Former Director at Bechtle AG
Ronald has nearly 30 years of experience across technology OEM’s, resellers, and service providers. He started his career with 16 years at DEC before moving to Microsoft in 2000 to build out the partner ecosystem throughout Europe. Ron was responsible for building the Microsoft consulting service for the enterprise market which included choosing and training resellers. He then moved to Bechtle AG, a German Microsoft reseller, where he was responsible for the go-to-market strategy and running the Cloud Solutions practice. Ron also has experience working at Snow Software, a software asset manager that competes with resellers.Read moreView Profile Page
Disclaimer: This interview is for informational purposes only and should not be relied upon as a basis for investment decisions. In Practise is an independent publisher and all opinions expressed by guests are solely their own opinions and do not reflect the opinion of In Practise.
Ronald, can you give us a short introduction to your background please?
My background started years ago in a big American technology company called Digital Equipment Corporation which had 120,000 employees at the time. My first job was in IT doing network management and design. I joined in the so-called early days of technology, so I grew with the company and became increasingly business and technology savvy during my stay at DEC. At the time I left, DEC was bought by Compaq. These guys who built clone computers suddenly bought a company with a large history of engineering and set of capabilities and a completely different DNA. Due to these changes, I left in 2000 and moved over to Microsoft.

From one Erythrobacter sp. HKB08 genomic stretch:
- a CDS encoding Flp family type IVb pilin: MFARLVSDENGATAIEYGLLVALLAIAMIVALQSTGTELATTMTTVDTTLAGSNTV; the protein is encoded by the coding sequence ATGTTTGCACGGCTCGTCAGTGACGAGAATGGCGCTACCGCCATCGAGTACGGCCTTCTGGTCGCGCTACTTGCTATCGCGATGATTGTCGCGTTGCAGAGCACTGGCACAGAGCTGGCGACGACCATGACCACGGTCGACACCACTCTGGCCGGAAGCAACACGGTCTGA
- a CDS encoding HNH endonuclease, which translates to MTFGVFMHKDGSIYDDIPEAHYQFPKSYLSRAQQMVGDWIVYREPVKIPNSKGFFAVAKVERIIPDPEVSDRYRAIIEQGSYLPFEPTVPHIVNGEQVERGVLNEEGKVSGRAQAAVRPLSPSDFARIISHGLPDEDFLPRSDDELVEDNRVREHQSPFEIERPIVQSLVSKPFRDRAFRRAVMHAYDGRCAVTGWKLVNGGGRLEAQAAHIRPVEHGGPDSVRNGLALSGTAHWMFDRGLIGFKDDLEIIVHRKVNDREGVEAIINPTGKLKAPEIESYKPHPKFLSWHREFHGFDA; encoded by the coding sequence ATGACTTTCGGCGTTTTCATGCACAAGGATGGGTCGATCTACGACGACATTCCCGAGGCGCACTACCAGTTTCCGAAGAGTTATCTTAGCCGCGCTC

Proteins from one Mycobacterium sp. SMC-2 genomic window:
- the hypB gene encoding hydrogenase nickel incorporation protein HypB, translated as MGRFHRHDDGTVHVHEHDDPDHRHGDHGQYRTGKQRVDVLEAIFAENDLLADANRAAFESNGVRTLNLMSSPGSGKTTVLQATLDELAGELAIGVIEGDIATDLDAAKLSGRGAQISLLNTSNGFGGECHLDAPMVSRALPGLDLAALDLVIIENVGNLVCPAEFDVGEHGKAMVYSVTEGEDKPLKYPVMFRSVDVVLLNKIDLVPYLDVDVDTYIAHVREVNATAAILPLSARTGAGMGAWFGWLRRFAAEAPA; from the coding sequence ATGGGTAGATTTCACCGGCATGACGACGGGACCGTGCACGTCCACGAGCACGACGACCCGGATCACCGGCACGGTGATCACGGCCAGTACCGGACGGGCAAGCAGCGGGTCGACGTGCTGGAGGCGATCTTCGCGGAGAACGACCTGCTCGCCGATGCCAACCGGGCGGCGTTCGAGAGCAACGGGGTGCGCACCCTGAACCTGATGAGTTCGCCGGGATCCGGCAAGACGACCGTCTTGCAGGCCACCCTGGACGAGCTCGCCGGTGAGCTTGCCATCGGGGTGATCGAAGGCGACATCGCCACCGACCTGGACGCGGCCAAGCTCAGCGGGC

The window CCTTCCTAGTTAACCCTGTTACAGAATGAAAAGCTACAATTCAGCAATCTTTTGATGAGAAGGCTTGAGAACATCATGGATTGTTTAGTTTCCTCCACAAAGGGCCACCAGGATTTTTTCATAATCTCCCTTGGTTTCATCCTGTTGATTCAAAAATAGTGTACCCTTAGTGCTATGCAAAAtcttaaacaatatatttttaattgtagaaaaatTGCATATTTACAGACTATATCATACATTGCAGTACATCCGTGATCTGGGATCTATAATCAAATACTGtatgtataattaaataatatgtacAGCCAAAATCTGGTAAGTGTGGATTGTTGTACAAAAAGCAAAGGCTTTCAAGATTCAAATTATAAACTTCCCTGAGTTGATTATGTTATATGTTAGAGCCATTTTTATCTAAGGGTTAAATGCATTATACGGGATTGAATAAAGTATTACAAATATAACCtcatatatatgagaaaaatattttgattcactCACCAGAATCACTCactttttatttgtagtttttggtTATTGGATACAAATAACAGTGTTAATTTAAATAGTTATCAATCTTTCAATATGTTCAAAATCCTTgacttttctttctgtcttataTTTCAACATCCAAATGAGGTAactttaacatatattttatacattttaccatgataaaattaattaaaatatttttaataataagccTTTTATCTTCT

What was your role at Microsoft?
At that point in time, Microsoft was almost only known to the end user with Excel and Word, but not that familiar with the enterprise market, style and customers. Their enterprise customers only bought Office products. I was asked to build the strategy for a consulting practice within Microsoft Consulting Services aimed at the enterprise market.
My colleague, who incidentally now works at Google, built the partner side of the ecosystem and I built the enterprise customer side. We developed stories and propositions for how Microsoft could penetrate that market and customer space.
How did Microsoft look at the partner network in the early 2000s?
The partner network was like it still is today; an ecosystem to build volume in a market without investing a lot of money or by doing everything yourself. You need to scale up and one way of doing that is by building a channel of partners who are responsible for every piece of the channel’s specific activities, adding value and earning money. My first role was at KPN, an incumbent telco company, that still exists in the Dutch market. At that point in time, there was no competition because the incumbent was the only place to get telco, and I helped in several projects to make IT cheaper.
They did their first outsourcing activity with Atos. Although the ecosystem was and still is important, it had changed dramatically. Back in 2000, most enterprise customers bought software or software licenses and now we don't own software in that way, we only use it. The channel needs to adapt over time and move from selling assets and ownership to selling access only and everything in between.